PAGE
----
Losing can be habit-forming

by admin on May 12, 2008

Yesterday I played against Dan Burkhard in my second playoff game for the Santa Cruz Cup, and I lost again. This eliminates me from contention for first place, and ends my three-year winning streak. It feels like karma. Over the last three years I had lots of good breaks. But this year, I kept getting one great position after another and somehow finding ways to lose them.

I can’t say that the loss yesterday upset me too much — definitely not the way that my loss to Juande last week did (see A Visit From the Dementors). In fact, I was almost happy. It’s so rare for me to simply lose a chess game — almost all my losses either come because of terrible blunders that don’t teach me anything, or else they come wrapped up in the package of psychodrama known as time trouble (like my game with Juande). There’s always an excuse. But in the game with Dan, there were no ridiculous blunders, no psychodrama, and no excuses. I was way ahead on time, and I had a superior position. I just chose a bad plan. Which means that this is actually a game I can learn something from.

I’ll show you two positions from the game. The first is on my seventeenth move. I’m Black, and things are clearly going well for me. (Dan had missed some chances earlier in the game, but I’m going to skip that part.)

Here let’s try a Jesse Kraai-style evaluation of the position. What is the nature of Black’s advantage? The first thing that I would notice is the two bishops, and in particular the unopposed dark-squared bishop. This is clearly a long-term advantage for Black, assuming he can keep a diagonal open for that bishop. Second, I would notice White’s bad bishop, which has nothing to do. If Black could just trade off the heavy pieces and enter a minor-piece endgame, he would have very good chances to win. Third, I would notice the lineup of Black’s queen and White’s king on the same diagonal. This is a temporary situation, but it creates possibilities for tactics after 17. … f5, when the e-pawn cannot take on f5 because of 18. … e4+.

These are the good points for Black. What are the bad points? Let’s start with the undefended pawn on g6. If Black isn’t careful, White might be able to exploit that with a quick f2-f4, followed by e4-e5, blowing open the center and exposing Black’s king to Qd3xg6+. Second, Black’s rooks aren’t doing anything. They clearly need to be brought into the game. And third, Black needs to resolve the question of where his king should go. Should he castle queenside? Castle kingside? Stay in the center?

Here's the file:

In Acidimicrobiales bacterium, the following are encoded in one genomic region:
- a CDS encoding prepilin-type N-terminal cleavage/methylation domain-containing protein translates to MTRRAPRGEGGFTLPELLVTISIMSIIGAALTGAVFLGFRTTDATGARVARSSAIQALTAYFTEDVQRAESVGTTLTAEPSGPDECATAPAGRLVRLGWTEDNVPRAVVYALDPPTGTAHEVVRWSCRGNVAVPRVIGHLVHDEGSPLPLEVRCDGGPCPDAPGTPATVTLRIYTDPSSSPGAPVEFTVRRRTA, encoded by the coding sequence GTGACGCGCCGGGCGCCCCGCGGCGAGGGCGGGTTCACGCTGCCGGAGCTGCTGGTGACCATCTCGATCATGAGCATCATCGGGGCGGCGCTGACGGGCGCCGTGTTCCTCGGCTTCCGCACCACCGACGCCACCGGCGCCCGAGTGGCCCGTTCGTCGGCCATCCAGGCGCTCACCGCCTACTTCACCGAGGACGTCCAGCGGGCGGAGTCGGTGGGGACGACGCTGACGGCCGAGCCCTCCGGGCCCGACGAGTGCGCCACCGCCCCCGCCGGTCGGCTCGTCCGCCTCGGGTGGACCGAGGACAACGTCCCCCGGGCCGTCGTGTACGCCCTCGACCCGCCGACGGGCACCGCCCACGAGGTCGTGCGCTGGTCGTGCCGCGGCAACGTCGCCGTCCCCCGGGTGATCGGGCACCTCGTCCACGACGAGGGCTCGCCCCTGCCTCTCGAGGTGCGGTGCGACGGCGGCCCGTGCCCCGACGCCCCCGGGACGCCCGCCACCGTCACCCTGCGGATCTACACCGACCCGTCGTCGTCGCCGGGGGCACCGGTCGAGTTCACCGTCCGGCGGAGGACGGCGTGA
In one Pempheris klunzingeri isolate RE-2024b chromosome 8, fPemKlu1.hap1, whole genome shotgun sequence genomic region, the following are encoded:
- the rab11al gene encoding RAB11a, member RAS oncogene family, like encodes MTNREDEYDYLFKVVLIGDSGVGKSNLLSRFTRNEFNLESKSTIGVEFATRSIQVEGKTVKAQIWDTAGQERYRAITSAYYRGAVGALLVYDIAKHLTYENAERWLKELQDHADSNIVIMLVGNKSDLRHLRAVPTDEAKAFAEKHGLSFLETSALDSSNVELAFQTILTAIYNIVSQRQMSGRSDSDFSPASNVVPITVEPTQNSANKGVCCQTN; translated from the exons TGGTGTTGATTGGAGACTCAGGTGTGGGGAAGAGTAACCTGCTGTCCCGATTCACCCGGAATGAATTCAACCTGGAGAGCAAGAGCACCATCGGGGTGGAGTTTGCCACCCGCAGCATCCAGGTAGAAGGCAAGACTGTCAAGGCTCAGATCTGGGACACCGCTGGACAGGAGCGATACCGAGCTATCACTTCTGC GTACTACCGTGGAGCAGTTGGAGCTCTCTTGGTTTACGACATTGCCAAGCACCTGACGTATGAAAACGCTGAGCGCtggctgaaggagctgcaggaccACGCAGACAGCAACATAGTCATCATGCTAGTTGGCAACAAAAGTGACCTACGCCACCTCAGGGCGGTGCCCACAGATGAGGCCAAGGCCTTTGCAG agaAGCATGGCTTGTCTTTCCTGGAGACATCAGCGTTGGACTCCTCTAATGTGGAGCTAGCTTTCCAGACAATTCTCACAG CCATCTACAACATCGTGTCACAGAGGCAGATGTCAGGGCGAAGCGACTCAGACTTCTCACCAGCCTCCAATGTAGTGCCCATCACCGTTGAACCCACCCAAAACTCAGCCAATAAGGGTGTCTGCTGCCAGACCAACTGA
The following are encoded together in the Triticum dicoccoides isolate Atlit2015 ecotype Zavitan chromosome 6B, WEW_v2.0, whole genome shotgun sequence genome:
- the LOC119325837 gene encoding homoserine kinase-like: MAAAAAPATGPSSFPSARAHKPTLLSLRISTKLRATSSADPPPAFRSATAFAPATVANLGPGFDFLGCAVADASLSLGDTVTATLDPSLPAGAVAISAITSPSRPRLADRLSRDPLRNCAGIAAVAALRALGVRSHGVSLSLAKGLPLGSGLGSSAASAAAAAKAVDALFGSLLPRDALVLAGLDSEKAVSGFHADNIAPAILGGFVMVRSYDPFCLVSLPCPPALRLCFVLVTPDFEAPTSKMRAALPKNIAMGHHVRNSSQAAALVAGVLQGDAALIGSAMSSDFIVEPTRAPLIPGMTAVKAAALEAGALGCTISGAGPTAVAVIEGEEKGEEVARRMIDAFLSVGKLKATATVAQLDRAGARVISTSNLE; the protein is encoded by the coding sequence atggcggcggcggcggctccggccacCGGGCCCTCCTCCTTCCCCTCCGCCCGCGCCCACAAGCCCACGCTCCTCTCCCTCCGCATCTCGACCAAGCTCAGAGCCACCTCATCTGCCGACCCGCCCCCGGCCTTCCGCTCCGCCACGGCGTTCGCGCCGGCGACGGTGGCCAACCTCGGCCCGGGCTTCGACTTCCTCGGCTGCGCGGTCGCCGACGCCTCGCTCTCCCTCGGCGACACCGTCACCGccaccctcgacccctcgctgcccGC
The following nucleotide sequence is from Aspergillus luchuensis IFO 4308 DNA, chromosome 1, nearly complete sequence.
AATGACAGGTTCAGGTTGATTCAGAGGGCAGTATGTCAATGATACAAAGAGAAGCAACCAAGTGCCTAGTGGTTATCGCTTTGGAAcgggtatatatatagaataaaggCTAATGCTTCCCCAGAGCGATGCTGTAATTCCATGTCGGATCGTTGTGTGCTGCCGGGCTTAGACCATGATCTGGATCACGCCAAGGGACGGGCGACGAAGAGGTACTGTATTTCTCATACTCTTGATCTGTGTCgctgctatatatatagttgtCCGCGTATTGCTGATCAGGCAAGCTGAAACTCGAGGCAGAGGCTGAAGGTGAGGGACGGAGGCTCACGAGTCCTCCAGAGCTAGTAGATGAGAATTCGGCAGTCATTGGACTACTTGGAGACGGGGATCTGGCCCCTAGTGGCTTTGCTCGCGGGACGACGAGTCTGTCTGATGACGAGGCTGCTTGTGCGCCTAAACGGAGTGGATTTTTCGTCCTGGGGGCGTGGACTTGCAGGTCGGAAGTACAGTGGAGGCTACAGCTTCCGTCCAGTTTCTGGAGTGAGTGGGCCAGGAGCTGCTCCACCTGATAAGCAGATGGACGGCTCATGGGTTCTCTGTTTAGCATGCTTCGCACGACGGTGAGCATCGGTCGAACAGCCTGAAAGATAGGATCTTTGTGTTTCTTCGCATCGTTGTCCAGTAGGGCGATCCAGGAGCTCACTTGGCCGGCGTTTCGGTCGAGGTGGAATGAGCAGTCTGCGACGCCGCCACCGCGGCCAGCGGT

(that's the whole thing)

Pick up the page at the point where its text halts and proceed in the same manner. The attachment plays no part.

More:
I chose the move 17. … Rd8, a poor choice on several counts. First, the king is not safe in the center, as long as that g6 pawn remains a target. Both Dan and I missed the idea of 18. f4 and 19. e5, which the computer recommends. But even if we don’t see that tricky tactic, there is another very important reason for castling, which is that Black needs to connect his rooks. It’s the last step of development, and it cannot be ignored. I was still too attached to the idea that I was somehow going to get a kingside attack with my rook on the h-file, but let’s face it. That file is securely blocked for the time being. That rook can do much better things on the f-file or the d-file or even the b-file.

I was reluctant to castle queenside, and I think rightly so. That would give White some attacking chances against my king. But why not castle kingside? Then I can bring both of my rooks over to the queenside, where I am essentially a piece up because White’s bishop can’t get there, and work on the pawn break … b5. So 17. … O-O would be a very good, sensible move.

Also, 17. … f5 needs to be considered very carefully. I finally decided not to play it because I didn’t see a good followup after 18. f3. If Black takes either pawn, then he is just opening the f-file for White. If Black pushes on to f4, he blocks his own bishop and negates the advantage of the two bishops. But what I failed to appreciate properly is that Black can just keep the tension – maintain the pawn on f5 and build his kingside attack. After 17. … f5 18. f3 O-O-O is now appropriate. Yes, it’s going to be double-edged, but I think that the interpolation of … f5 and f3 has improved Black’s prospects. He is basically guaranteed now that he can open up lines on the kingside whenever he wants, with … fg. He is now prepared to contest the f-file with … Rdf8. And a key point is that White was forced into the passive, defensive move f3, and thus has not been allowed to play his most dangerous pawn break, f2-f4.